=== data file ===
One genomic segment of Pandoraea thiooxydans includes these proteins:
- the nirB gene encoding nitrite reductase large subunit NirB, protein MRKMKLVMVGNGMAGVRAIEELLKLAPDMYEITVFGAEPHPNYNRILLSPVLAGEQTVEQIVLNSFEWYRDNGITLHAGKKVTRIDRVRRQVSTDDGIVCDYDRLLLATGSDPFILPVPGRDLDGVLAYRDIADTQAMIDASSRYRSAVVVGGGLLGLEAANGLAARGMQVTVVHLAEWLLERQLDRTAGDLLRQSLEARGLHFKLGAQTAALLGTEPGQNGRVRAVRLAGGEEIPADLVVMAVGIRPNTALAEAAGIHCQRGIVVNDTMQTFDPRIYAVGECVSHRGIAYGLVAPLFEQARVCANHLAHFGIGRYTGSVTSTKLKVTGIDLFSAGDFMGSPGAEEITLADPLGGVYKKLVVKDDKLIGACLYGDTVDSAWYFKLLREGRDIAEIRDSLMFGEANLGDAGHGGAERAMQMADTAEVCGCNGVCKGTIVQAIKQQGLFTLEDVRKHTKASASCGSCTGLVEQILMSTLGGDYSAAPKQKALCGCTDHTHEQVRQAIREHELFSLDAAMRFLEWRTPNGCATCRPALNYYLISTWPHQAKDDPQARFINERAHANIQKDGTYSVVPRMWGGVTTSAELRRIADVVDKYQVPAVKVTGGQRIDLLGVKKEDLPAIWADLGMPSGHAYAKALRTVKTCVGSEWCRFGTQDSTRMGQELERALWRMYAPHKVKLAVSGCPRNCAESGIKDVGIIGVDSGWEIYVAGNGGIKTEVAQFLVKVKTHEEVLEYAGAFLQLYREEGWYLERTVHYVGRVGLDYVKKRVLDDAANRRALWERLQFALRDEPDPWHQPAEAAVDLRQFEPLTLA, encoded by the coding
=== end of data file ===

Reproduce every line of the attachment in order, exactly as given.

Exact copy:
One genomic segment of Pandoraea thiooxydans includes these proteins:
- the nirB gene encoding nitrite reductase large subunit NirB, protein MRKMKLVMVGNGMAGVRAIEELLKLAPDMYEITVFGAEPHPNYNRILLSPVLAGEQTVEQIVLNSFEWYRDNGITLHAGKKVTRIDRVRRQVSTDDGIVCDYDRLLLATGSDPFILPVPGRDLDGVLAYRDIADTQAMIDASSRYRSAVVVGGGLLGLEAANGLAARGMQVTVVHLAEWLLERQLDRTAGDLLRQSLEARGLHFKLGAQTAALLGTEPGQNGRVRAVRLAGGEEIPADLVVMAVGIRPNTALAEAAGIHCQRGIVVNDTMQTFDPRIYAVGECVSHRGIAYGLVAPLFEQARVCANHLAHFGIGRYTGSVTSTKLKVTGIDLFSAGDFMGSPGAEEITLADPLGGVYKKLVVKDDKLIGACLYGDTVDSAWYFKLLREGRDIAEIRDSLMFGEANLGDAGHGGAERAMQMADTAEVCGCNGVCKGTIVQAIKQQGLFTLEDVRKHTKASASCGSCTGLVEQILMSTLGGDYSAAPKQKALCGCTDHTHEQVRQAIREHELFSLDAAMRFLEWRTPNGCATCRPALNYYLISTWPHQAKDDPQARFINERAHANIQKDGTYSVVPRMWGGVTTSAELRRIADVVDKYQVPAVKVTGGQRIDLLGVKKEDLPAIWADLGMPSGHAYAKALRTVKTCVGSEWCRFGTQDSTRMGQELERALWRMYAPHKVKLAVSGCPRNCAESGIKDVGIIGVDSGWEIYVAGNGGIKTEVAQFLVKVKTHEEVLEYAGAFLQLYREEGWYLERTVHYVGRVGLDYVKKRVLDDAANRRALWERLQFALRDEPDPWHQPAEAAVDLRQFEPLTLA, encoded by the coding